Hunting the Witch

Reviewed by Andy Smart

Hunting the Witch is a departure in style for Ellen Hart. Whereas the earlier Jane Lawless books were very much classic mystery novels where the point was to decide who had committed the crime from the available suspects, this one has much darker overtones and the psychological aspects of the plot are more central than the solving of the crime. This is not to say it is not a superb book, it is; just that it 'feels' very different to her earlier work.

Restaurant owning sleuth Jane Lawless, still traumatised both physically and mentally from an assault, becomes involved in the murder of an ex-marine businessman at the request of his widow. It transpires that he was a deeply closeted homosexual who was being blackmailed (along with several others); I don't think I'm giving away any vital plot information by telling you that. The hotel renovation with which he is involved is being managed by Patricia Kastner who has designs on Jane, and he was a patient of her (ex?) lover Julia.

The main driving force behind the plot is not really the murder at all - it is Jane's attempt to both recover from the attack and come to terms with her feelings for these two very different women; both of whom desire a relationship with her. There is no doubt that Kastner is a scheming manipulative little bitch (ok, so I'm allowed my prejudices here, I just don't like her), but Julia has also systematically lied to Jane and kept vital aspects of her life a secret from her. Jane prizes trustworthiness and honesty in her friends, and the level to which she has not received this from Julia is an (almost?) insurmountable barrier between them. The fact that these secrets will eventually lead both of them into extreme danger is central to the plot. Alongside this is a subplot about the risks and reasons for remaining firmly in the closet, and the reactions of the key characters to this.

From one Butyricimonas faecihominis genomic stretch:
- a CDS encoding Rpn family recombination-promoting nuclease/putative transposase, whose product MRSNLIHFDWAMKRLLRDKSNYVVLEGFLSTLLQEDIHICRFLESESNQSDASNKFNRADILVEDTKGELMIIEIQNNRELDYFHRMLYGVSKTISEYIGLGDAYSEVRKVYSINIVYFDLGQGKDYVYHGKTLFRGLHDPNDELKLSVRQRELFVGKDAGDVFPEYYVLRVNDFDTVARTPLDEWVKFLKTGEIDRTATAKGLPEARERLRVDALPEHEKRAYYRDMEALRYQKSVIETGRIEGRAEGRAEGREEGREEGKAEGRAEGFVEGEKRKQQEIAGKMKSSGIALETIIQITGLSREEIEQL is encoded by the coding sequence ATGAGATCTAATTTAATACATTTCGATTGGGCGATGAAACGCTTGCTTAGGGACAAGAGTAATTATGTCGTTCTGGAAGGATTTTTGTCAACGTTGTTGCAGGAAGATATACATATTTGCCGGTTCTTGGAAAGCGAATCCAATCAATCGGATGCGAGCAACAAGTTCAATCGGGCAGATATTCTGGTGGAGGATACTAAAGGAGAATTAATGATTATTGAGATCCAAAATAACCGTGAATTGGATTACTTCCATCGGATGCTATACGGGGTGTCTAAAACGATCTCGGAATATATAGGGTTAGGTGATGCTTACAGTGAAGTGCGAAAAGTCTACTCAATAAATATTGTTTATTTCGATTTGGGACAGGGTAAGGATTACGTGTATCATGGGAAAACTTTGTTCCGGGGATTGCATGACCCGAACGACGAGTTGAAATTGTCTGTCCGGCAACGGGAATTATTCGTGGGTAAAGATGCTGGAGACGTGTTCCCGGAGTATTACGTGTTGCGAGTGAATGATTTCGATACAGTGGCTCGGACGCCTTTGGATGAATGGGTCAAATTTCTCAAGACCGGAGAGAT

As a long term reader of the Jane Lawless novels, I found this book very unsettling, though beyond doubt it is excellent. This stems from the fact that in the previous books Jane is stable and in control of herself whereas in this novel she is sick, indecisive and shows signs of alcohol abuse. She is a woman on the edge and shows little of the self-control of previous books. It will be interesting to see how author Ellen Hart develops these themes in future books. As always I refuse to divulge who did it, but in addition I also refuse to tell you if Jane picks Julia or Patricia.

This is a superb book and I recommend it wholeheartedly.

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